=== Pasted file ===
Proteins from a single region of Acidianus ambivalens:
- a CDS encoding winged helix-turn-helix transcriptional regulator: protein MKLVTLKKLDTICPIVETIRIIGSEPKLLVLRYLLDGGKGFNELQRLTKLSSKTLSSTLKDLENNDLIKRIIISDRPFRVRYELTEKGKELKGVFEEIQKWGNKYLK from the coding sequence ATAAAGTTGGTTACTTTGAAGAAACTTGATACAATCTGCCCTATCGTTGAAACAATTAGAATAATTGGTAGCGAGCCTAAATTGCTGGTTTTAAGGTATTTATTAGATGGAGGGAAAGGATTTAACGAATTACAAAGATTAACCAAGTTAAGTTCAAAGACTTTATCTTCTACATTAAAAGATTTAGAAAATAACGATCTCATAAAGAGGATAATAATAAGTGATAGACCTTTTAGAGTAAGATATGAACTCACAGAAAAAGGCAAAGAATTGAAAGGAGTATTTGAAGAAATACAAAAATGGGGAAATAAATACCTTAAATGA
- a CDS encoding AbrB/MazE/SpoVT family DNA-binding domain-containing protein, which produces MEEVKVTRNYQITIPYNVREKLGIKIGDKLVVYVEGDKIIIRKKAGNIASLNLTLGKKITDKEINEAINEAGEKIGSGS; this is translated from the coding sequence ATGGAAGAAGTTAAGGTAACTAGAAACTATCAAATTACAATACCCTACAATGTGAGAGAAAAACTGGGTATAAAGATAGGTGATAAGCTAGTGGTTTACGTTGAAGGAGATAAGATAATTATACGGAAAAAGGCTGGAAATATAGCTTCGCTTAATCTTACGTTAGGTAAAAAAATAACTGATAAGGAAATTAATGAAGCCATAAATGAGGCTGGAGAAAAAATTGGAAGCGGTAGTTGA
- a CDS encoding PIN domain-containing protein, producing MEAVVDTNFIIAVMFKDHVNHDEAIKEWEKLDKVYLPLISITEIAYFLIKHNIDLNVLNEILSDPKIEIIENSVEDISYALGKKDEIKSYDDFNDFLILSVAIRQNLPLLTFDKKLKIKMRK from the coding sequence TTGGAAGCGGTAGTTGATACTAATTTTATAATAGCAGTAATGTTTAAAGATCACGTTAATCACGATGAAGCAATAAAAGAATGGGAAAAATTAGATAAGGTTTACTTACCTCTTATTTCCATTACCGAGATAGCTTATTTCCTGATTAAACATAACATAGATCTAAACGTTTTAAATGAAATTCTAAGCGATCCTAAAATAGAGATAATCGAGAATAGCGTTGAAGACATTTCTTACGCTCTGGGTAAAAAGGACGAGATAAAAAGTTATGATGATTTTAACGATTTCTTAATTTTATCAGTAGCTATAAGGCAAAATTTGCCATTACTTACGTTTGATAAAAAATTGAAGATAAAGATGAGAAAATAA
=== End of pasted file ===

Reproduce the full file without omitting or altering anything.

Proteins from a single region of Acidianus ambivalens:
- a CDS encoding winged helix-turn-helix transcriptional regulator: protein MKLVTLKKLDTICPIVETIRIIGSEPKLLVLRYLLDGGKGFNELQRLTKLSSKTLSSTLKDLENNDLIKRIIISDRPFRVRYELTEKGKELKGVFEEIQKWGNKYLK from the coding sequence ATAAAGTTGGTTACTTTGAAGAAACTTGATACAATCTGCCCTATCGTTGAAACAATTAGAATAATTGGTAGCGAGCCTAAATTGCTGGTTTTAAGGTATTTATTAGATGGAGGGAAAGGATTTAACGAATTACAAAGATTAACCAAGTTAAGTTCAAAGACTTTATCTTCTACATTAAAAGATTTAGAAAATAACGATCTCATAAAGAGGATAATAATAAGTGATAGACCTTTTAGAGTAAGATATGAACTCACAGAAAAAGGCAAAGAATTGAAAGGAGTATTTGAAGAAATACAAAAATGGGGAAATAAATACCTTAAATGA
- a CDS encoding AbrB/MazE/SpoVT family DNA-binding domain-containing protein, which produces MEEVKVTRNYQITIPYNVREKLGIKIGDKLVVYVEGDKIIIRKKAGNIASLNLTLGKKITDKEINEAINEAGEKIGSGS; this is translated from the coding sequence ATGGAAGAAGTTAAGGTAACTAGAAACTATCAAATTACAATACCCTACAATGTGAGAGAAAAACTGGGTATAAAGATAGGTGATAAGCTAGTGGTTTACGTTGAAGGAGATAAGATAATTATACGGAAAAAGGCTGGAAATATAGCTTCGCTTAATCTTACGTTAGGTAAAAAAATAACTGATAAGGAAATTAATGAAGCCATAAATGAGGCTGGAGAAAAAATTGGAAGCGGTAGTTGA
- a CDS encoding PIN domain-containing protein, producing MEAVVDTNFIIAVMFKDHVNHDEAIKEWEKLDKVYLPLISITEIAYFLIKHNIDLNVLNEILSDPKIEIIENSVEDISYALGKKDEIKSYDDFNDFLILSVAIRQNLPLLTFDKKLKIKMRK from the coding sequence TTGGAAGCGGTAGTTGATACTAATTTTATAATAGCAGTAATGTTTAAAGATCACGTTAATCACGATGAAGCAATAAAAGAATGGGAAAAATTAGATAAGGTTTACTTACCTCTTATTTCCATTACCGAGATAGCTTATTTCCTGATTAAACATAACATAGATCTAAACGTTTTAAATGAAATTCTAAGCGATCCTAAAATAGAGATAATCGAGAATAGCGTTGAAGACATTTCTTACGCTCTGGGTAAAAAGGACGAGATAAAAAGTTATGATGATTTTAACGATTTCTTAATTTTATCAGTAGCTATAAGGCAAAATTTGCCATTACTTACGTTTGATAAAAAATTGAAGATAAAGATGAGAAAATAA